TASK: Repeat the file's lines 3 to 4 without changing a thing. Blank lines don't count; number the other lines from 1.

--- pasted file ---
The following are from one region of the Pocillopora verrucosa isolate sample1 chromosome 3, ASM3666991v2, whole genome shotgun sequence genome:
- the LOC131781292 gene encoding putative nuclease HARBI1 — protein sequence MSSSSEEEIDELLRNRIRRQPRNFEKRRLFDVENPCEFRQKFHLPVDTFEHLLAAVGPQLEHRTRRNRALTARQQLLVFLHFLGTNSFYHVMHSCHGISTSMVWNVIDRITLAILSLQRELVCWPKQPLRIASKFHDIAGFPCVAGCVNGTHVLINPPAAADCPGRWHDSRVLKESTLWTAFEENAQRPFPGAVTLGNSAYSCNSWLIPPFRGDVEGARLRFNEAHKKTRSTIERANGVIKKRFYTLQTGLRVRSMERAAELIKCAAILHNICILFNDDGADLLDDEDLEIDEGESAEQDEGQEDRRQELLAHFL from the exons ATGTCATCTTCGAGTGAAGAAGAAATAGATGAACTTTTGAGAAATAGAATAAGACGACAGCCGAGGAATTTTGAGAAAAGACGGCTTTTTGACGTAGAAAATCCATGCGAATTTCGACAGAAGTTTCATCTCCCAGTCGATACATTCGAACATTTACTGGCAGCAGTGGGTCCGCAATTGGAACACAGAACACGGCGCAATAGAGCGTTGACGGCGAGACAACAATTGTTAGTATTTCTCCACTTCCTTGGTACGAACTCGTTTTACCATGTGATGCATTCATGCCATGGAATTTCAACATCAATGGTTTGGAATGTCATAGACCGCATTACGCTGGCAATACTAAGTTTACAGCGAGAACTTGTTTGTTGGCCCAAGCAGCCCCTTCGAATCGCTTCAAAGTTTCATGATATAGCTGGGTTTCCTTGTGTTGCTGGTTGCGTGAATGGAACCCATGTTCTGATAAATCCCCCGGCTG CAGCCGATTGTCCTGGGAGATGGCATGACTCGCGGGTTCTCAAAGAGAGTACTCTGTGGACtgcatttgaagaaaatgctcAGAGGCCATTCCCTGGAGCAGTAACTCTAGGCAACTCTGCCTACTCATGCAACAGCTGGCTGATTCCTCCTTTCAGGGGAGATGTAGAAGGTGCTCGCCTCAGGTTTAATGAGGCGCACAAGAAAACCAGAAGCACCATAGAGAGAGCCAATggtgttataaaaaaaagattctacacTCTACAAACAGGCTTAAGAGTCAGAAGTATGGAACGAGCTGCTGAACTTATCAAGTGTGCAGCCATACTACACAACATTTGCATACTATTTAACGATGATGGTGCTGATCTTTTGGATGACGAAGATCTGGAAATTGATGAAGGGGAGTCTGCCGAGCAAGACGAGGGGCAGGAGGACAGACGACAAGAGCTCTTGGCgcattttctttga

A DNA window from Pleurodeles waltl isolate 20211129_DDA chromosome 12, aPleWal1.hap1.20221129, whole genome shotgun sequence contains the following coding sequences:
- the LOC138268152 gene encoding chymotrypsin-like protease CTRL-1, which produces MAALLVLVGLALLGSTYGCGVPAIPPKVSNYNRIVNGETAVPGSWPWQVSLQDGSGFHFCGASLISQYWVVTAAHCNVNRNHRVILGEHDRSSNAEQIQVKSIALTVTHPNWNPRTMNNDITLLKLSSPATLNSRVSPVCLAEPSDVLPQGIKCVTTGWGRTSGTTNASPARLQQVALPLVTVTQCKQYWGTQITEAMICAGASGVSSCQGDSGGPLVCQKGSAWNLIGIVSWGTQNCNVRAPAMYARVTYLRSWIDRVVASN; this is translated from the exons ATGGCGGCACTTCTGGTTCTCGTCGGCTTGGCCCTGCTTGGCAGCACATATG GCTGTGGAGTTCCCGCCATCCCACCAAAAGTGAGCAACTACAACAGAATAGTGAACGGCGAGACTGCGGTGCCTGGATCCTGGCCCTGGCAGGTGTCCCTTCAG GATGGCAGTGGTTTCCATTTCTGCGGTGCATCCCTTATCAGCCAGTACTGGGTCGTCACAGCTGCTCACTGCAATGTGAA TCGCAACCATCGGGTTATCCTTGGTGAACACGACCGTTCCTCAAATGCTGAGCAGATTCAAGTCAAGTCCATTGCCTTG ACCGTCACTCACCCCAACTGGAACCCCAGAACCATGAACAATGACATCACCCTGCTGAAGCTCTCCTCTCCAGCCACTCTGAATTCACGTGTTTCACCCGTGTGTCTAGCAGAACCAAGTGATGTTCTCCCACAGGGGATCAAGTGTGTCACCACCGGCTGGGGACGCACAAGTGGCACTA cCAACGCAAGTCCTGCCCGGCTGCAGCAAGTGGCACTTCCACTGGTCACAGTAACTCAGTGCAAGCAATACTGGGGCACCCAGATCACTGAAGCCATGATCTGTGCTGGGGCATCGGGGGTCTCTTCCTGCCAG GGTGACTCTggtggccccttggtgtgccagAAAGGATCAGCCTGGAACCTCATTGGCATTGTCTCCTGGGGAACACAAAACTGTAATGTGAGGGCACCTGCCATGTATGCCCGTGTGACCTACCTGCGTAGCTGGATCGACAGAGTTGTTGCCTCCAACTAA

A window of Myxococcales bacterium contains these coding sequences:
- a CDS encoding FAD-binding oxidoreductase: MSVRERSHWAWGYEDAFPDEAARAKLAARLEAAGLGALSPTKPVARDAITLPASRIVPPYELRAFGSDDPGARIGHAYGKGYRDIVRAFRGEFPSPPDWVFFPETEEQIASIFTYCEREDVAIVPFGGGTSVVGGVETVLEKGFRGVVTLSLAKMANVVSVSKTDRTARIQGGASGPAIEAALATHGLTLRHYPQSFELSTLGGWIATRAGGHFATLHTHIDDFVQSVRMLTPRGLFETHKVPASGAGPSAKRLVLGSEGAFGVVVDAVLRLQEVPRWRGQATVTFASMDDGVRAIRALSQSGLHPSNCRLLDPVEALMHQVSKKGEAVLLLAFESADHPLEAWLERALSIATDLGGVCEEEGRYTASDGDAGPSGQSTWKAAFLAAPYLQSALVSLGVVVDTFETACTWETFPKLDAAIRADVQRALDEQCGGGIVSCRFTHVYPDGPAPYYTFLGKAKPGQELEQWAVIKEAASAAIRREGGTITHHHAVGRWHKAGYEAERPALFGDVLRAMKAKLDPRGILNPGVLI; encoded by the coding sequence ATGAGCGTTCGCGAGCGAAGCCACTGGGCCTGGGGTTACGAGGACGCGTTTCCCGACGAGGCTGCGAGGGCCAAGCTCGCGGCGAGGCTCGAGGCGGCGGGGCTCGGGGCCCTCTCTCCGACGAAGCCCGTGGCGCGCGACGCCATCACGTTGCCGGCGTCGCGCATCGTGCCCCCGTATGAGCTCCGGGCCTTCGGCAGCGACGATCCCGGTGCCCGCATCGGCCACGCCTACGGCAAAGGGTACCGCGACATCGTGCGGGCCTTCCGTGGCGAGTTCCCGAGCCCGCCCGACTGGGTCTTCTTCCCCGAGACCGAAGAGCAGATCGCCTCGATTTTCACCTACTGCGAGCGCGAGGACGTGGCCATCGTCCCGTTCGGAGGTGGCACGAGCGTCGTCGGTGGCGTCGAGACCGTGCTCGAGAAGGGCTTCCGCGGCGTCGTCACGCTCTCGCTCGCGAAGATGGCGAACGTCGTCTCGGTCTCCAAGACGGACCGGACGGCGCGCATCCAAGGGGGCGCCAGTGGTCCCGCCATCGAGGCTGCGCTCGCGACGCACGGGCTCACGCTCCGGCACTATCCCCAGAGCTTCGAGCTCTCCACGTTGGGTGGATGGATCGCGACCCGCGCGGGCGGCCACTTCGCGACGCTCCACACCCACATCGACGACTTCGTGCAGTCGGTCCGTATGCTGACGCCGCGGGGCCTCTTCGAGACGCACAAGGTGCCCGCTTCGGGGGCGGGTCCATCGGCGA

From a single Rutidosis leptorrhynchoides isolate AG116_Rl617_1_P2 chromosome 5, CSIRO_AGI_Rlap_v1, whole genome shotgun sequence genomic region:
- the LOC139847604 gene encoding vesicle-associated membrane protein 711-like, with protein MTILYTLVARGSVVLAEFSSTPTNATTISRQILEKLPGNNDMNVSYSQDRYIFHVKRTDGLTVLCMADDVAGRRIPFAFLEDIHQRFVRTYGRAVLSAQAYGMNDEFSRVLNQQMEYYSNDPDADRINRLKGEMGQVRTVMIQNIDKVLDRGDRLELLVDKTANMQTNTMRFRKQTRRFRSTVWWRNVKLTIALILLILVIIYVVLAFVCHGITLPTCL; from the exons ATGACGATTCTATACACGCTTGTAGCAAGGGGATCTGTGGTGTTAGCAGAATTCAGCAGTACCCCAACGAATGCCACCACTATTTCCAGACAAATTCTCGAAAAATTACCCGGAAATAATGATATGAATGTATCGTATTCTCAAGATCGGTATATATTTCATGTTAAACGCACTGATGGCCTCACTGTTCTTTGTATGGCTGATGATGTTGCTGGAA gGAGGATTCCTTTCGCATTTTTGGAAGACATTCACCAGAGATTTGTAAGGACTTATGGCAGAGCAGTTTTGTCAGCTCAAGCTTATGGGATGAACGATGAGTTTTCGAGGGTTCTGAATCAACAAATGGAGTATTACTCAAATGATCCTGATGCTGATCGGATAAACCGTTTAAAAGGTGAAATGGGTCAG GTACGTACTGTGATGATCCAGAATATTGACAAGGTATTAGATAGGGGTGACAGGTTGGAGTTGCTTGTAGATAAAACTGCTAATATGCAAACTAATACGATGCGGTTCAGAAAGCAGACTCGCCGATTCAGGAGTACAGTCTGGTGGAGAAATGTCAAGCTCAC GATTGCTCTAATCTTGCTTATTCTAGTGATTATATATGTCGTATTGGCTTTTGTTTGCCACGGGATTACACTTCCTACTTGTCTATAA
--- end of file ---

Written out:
A DNA window from Pleurodeles waltl isolate 20211129_DDA chromosome 12, aPleWal1.hap1.20221129, whole genome shotgun sequence contains the following coding sequences:
- the LOC138268152 gene encoding chymotrypsin-like protease CTRL-1, which produces MAALLVLVGLALLGSTYGCGVPAIPPKVSNYNRIVNGETAVPGSWPWQVSLQDGSGFHFCGASLISQYWVVTAAHCNVNRNHRVILGEHDRSSNAEQIQVKSIALTVTHPNWNPRTMNNDITLLKLSSPATLNSRVSPVCLAEPSDVLPQGIKCVTTGWGRTSGTTNASPARLQQVALPLVTVTQCKQYWGTQITEAMICAGASGVSSCQGDSGGPLVCQKGSAWNLIGIVSWGTQNCNVRAPAMYARVTYLRSWIDRVVASN; this is translated from the exons ATGGCGGCACTTCTGGTTCTCGTCGGCTTGGCCCTGCTTGGCAGCACATATG GCTGTGGAGTTCCCGCCATCCCACCAAAAGTGAGCAACTACAACAGAATAGTGAACGGCGAGACTGCGGTGCCTGGATCCTGGCCCTGGCAGGTGTCCCTTCAG GATGGCAGTGGTTTCCATTTCTGCGGTGCATCCCTTATCAGCCAGTACTGGGTCGTCACAGCTGCTCACTGCAATGTGAA TCGCAACCATCGGGTTATCCTTGGTGAACACGACCGTTCCTCAAATGCTGAGCAGATTCAAGTCAAGTCCATTGCCTTG ACCGTCACTCACCCCAACTGGAACCCCAGAACCATGAACAATGACATCACCCTGCTGAAGCTCTCCTCTCCAGCCACTCTGAATTCACGTGTTTCACCCGTGTGTCTAGCAGAACCAAGTGATGTTCTCCCACAGGGGATCAAGTGTGTCACCACCGGCTGGGGACGCACAAGTGGCACTA cCAACGCAAGTCCTGCCCGGCTGCAGCAAGTGGCACTTCCACTGGTCACAGTAACTCAGTGCAAGCAATACTGGGGCACCCAGATCACTGAAGCCATGATCTGTGCTGGGGCATCGGGGGTCTCTTCCTGCCAG GGTGACTCTggtggccccttggtgtgccagAAAGGATCAGCCTGGAACCTCATTGGCATTGTCTCCTGGGGAACACAAAACTGTAATGTGAGGGCACCTGCCATGTATGCCCGTGTGACCTACCTGCGTAGCTGGATCGACAGAGTTGTTGCCTCCAACTAA